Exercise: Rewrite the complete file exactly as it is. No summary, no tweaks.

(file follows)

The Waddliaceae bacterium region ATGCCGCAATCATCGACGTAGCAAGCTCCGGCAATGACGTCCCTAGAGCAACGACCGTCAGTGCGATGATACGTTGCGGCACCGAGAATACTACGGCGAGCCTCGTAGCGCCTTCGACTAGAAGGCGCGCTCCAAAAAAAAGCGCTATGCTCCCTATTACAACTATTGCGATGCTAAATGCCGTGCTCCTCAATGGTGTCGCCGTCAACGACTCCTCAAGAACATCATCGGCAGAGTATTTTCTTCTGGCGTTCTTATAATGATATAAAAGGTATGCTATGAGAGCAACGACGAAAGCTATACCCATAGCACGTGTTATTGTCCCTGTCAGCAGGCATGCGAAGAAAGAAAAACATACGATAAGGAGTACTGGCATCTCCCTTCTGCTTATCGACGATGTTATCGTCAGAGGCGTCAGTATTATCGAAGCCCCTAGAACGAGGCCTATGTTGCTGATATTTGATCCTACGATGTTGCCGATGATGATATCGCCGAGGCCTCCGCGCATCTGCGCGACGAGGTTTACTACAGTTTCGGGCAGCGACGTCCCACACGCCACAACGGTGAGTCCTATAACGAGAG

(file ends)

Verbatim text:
The Waddliaceae bacterium region ATGCCGCAATCATCGACGTAGCAAGCTCCGGCAATGACGTCCCTAGAGCAACGACCGTCAGTGCGATGATACGTTGCGGCACCGAGAATACTACGGCGAGCCTCGTAGCGCCTTCGACTAGAAGGCGCGCTCCAAAAAAAAGCGCTATGCTCCCTATTACAACTATTGCGATGCTAAATGCCGTGCTCCTCAATGGTGTCGCCGTCAACGACTCCTCAAGAACATCATCGGCAGAGTATTTTCTTCTGGCGTTCTTATAATGATATAAAAGGTATGCTATGAGAGCAACGACGAAAGCTATACCCATAGCACGTGTTATTGTCCCTGTCAGCAGGCATGCGAAGAAAGAAAAACATACGATAAGGAGTACTGGCATCTCCCTTCTGCTTATCGACGATGTTATCGTCAGAGGCGTCAGTATTATCGAAGCCCCTAGAACGAGGCCTATGTTGCTGATATTTGATCCTACGATGTTGCCGATGATGATATCGCCGAGGCCTCCGCGCATCTGCGCGACGAGGTTTACTACAGTTTCGGGCAGCGACGTCCCACACGCCACAACGGTGAGTCCTATAACGAGAG